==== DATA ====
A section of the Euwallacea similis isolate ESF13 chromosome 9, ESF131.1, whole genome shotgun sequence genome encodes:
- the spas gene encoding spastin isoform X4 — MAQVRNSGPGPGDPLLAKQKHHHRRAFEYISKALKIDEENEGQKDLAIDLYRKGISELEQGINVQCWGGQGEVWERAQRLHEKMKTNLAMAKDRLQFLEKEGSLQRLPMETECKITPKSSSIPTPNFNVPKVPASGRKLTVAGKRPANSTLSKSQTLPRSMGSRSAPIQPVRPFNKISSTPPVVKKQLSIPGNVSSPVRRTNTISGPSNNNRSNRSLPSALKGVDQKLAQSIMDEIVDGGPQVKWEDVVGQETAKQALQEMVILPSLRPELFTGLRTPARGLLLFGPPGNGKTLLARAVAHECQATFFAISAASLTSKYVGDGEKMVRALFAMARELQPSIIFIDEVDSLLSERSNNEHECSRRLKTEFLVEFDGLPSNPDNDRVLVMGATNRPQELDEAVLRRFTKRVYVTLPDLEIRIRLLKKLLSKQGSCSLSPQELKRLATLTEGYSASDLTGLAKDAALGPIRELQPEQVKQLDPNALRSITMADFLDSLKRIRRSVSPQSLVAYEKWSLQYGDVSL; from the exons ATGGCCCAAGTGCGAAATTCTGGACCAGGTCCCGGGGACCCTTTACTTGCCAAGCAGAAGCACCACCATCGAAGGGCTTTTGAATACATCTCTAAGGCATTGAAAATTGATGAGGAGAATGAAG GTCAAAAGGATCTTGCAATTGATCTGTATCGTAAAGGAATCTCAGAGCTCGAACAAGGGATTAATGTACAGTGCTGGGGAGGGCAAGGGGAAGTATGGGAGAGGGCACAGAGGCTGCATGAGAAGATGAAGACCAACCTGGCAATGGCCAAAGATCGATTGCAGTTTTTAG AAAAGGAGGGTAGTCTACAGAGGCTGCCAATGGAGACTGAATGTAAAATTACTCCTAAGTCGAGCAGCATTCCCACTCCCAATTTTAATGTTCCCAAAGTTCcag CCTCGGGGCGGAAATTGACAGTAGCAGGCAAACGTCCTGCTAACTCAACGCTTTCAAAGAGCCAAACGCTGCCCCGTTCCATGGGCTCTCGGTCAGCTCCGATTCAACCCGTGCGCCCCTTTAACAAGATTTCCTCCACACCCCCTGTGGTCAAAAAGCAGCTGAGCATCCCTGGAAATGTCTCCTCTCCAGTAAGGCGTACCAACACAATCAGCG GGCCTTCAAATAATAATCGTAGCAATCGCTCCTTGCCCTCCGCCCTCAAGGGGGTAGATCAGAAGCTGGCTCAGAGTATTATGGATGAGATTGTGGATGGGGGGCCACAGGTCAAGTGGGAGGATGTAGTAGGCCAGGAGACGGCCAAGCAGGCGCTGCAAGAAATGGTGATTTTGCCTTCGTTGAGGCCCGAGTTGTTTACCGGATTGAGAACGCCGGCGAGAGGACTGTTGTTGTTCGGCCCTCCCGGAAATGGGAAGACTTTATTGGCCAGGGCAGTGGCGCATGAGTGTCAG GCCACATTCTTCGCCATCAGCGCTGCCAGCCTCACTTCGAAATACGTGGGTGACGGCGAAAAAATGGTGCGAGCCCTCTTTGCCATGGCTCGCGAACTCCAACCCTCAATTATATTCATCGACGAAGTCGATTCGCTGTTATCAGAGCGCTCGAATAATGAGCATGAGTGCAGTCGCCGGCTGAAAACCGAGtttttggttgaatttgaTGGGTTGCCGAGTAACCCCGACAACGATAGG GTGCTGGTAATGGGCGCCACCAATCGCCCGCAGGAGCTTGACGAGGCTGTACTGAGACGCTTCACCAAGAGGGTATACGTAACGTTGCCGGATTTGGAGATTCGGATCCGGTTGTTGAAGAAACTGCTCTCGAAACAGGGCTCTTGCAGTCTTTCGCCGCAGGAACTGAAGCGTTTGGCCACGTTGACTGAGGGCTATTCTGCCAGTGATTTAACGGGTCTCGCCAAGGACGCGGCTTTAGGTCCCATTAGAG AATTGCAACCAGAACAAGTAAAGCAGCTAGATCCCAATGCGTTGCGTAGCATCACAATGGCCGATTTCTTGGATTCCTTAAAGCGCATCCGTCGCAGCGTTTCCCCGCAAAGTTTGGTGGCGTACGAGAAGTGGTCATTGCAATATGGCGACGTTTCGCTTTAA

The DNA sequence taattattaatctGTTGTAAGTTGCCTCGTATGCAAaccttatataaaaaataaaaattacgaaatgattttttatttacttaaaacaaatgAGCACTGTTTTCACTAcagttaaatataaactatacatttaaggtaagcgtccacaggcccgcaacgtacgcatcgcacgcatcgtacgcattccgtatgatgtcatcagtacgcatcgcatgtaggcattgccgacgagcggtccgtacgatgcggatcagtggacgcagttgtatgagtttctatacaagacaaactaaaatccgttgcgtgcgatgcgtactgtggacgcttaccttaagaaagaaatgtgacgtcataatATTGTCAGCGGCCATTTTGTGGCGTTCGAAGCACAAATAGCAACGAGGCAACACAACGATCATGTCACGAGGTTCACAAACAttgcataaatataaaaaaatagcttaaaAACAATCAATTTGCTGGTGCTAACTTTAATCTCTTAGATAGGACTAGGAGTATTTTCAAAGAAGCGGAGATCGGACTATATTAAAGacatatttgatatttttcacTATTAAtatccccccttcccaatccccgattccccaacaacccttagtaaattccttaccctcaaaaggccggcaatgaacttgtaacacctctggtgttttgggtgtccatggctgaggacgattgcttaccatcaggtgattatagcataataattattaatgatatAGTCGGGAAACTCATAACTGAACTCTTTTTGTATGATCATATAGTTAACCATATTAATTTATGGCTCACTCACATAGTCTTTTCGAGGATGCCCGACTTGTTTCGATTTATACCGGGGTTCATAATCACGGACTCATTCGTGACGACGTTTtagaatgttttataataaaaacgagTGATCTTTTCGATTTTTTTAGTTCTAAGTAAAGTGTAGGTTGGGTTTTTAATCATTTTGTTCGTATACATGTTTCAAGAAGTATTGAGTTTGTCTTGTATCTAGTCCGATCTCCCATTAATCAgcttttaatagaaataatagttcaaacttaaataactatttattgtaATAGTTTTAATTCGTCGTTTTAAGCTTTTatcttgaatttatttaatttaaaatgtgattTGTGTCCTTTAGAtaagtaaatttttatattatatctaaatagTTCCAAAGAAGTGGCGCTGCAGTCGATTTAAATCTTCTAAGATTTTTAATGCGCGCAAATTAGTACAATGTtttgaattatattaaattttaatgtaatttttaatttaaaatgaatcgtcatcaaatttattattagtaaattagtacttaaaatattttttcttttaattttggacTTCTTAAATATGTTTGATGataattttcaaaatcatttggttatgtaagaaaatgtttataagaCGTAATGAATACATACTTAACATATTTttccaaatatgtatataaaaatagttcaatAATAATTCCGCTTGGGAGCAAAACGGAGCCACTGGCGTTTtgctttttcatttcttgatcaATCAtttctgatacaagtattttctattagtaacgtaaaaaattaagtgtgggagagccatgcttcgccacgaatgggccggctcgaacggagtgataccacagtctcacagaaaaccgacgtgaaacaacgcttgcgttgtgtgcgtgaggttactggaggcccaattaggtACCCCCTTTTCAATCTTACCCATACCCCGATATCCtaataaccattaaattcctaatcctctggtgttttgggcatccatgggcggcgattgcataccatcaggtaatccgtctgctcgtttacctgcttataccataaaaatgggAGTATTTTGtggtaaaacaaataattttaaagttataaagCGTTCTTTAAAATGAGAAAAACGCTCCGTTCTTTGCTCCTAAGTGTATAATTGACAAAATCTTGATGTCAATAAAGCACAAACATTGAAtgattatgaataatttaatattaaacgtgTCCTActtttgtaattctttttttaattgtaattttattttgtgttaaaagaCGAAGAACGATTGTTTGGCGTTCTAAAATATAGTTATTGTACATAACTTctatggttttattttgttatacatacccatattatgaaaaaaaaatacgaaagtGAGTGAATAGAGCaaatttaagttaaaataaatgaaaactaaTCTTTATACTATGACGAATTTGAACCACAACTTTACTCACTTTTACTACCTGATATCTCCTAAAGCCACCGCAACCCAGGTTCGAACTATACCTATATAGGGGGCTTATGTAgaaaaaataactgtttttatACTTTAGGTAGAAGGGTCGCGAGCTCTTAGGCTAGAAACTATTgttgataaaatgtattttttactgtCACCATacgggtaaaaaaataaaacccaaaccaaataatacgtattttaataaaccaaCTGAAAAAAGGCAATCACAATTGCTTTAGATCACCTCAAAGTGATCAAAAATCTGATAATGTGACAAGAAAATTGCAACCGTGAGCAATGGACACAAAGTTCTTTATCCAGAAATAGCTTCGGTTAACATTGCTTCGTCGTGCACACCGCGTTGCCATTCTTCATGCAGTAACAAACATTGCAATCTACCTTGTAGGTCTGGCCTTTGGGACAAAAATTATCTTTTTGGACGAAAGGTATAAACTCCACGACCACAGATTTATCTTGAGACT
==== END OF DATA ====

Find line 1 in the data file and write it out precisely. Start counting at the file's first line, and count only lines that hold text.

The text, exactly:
A section of the Euwallacea similis isolate ESF13 chromosome 9, ESF131.1, whole genome shotgun sequence genome encodes: